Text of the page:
The results of these cases are not about simply scoring million-dollar settlements and padding lawyers’ pockets, say legal experts. Torts and class action suits are an important deterrent to bad behaviors in an industry that has become known for lax oversight.
What caught the Justice Department’s eye was Gov. Cuomo’s claim that New York’s nursing-home deaths were lower than many other states’ and that his March 25 order didn’t contribute to the extremely high number of New Yorkers who died from Covid. Given the virus’s disproportionate effect on the elderly, sick and frail, this seemed unlikely. On Aug. 26, Justice’s Civil Rights Division, relying on its jurisdiction to investigate government-run facilities under the federal Civil Rights of Institutionalized Persons Act, asked the Cuomo administration for data on New York’s publicly run nursing homes, which account for less than 5% of nursing homes in the state.
In September, New York produced data showing it had underreported Covid deaths in government-run nursing homes by a third. The undercounting appeared to be due to several factors. First, when a nursing-home resident who contracted Covid died after being transported to a hospital for treatment, New York didn’t count it as a “nursing-home death.” Second, New York didn’t include deaths occurring before the Centers for Medicare and Medicaid Services began requiring Covid reporting from nursing homes in mid-May. CMS made reporting prior Covid deaths optional, and New York apparently elected to keep the information to itself.
With pressure coming from both sides of the aisle into investigating New York Gov. Andrew Cuomo’s handling of nursing homes during the peak of the COVID-19 pandemic, he has vowed sweeping reform as part of the 30-day amendments.
Cuomo announced reforms to improve the health, quality of life, and safety of nursing home residents to ensure that “facilities prioritize patient care over profits.”
“You can’t say to a nursing home that ‘either you can buy new beds, or you can make more money,’ ” Cuomo said during a COVID-19 briefing on Friday, Feb. 19. “It’s not a matter of hiring more staff or helping people or making more money.
“The salient policy question isn’t whether the March 25th memo introduced COVID into nursing homes, but whether it contributed to higher infection and mortality rates.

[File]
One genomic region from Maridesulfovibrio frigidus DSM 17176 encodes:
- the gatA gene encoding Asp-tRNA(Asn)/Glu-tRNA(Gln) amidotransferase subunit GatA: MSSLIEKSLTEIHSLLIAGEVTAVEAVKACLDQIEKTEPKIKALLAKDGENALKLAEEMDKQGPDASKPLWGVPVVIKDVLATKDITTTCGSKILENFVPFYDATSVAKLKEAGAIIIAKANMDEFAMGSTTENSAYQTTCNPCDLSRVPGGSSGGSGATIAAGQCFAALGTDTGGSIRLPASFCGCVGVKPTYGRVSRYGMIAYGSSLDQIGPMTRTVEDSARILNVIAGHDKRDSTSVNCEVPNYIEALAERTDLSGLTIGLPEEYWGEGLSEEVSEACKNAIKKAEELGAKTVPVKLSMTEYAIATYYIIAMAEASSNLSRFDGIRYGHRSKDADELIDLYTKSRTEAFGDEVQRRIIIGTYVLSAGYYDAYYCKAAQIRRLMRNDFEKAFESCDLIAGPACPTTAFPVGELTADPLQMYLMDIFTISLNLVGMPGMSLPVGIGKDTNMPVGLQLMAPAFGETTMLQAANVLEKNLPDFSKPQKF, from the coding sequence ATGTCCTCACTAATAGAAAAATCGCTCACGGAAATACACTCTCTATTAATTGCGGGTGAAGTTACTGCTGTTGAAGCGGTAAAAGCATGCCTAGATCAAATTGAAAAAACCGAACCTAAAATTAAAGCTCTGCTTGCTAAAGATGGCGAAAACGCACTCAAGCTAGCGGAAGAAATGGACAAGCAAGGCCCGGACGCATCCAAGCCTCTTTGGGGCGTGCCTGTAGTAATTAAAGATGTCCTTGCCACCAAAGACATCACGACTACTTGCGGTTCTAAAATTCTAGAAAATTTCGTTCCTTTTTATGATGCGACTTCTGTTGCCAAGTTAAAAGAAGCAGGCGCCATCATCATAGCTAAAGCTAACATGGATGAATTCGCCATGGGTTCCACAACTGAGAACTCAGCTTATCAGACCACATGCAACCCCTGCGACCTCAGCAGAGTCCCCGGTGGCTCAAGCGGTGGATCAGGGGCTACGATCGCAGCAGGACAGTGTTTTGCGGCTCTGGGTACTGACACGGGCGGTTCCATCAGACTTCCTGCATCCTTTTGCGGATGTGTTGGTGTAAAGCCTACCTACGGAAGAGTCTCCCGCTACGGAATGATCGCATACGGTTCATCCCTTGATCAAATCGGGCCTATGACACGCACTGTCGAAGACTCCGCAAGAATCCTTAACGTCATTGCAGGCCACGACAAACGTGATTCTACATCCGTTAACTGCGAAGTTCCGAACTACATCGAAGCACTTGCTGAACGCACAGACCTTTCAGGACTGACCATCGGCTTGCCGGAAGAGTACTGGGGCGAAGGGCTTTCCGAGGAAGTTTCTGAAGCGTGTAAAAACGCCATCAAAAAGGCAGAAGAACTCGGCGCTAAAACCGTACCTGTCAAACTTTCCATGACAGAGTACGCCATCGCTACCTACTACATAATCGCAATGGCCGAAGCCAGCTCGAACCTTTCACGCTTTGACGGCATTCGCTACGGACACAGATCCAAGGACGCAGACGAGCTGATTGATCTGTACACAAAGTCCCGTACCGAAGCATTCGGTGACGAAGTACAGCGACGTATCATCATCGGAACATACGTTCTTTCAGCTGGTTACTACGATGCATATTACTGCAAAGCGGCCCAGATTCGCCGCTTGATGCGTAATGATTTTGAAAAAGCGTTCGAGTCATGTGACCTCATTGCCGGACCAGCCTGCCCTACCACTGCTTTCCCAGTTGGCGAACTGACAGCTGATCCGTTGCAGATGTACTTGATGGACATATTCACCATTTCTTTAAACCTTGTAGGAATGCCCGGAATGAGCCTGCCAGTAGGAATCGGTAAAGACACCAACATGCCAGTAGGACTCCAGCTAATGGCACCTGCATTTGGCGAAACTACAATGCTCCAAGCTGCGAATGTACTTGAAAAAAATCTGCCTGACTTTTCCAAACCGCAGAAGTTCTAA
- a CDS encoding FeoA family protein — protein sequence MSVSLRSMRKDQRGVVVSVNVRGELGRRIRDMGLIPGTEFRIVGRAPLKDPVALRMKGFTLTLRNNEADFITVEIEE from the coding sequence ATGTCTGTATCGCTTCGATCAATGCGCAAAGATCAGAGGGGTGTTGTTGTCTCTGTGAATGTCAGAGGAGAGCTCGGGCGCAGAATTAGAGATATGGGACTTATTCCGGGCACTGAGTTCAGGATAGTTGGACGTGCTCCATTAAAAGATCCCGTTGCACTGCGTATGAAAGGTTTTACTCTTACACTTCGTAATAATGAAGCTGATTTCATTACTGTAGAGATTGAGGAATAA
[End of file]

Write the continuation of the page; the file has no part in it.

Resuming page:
“The department’s comments show that it either doesn’t understand statistics, or is willfully ignoring our findings. Our analysis does, in fact, show a consistent relationship between transfers from hospitals to nursing homes and COVID fatalities. These findings were robust to several statistical assumptions.
“Our report included a statewide statistical analysis, which showed that transfers were associated with deaths at the 99 percent confidence level. Those statewide estimates are the ones we used to estimate that transfers were associated with hundreds of additional deaths. In digging a bit deeper, we hypothesized a differential effect upstate and downstate, which was then corroborated by our analysis.
The admission of coronavirus-positive patients into New York nursing homes under March 25 guidance from the New York State Department of Health was associated with a statistically significant increase in resident deaths.
The data show that each new admission of a COVID-positive patient correlated with .09 additional deaths, with a margin of error (MOE) of plus or minus 0.05.
Further, admitting any number of new COVID-positive patients was associated with an average of 4.2 additional deaths per facility (MOE plus or minus 1.9).
The effect was more pronounced upstate—possibly because the pandemic was less severe in that region at the time, so that even a single exposure would have had a larger impact on the level of risk.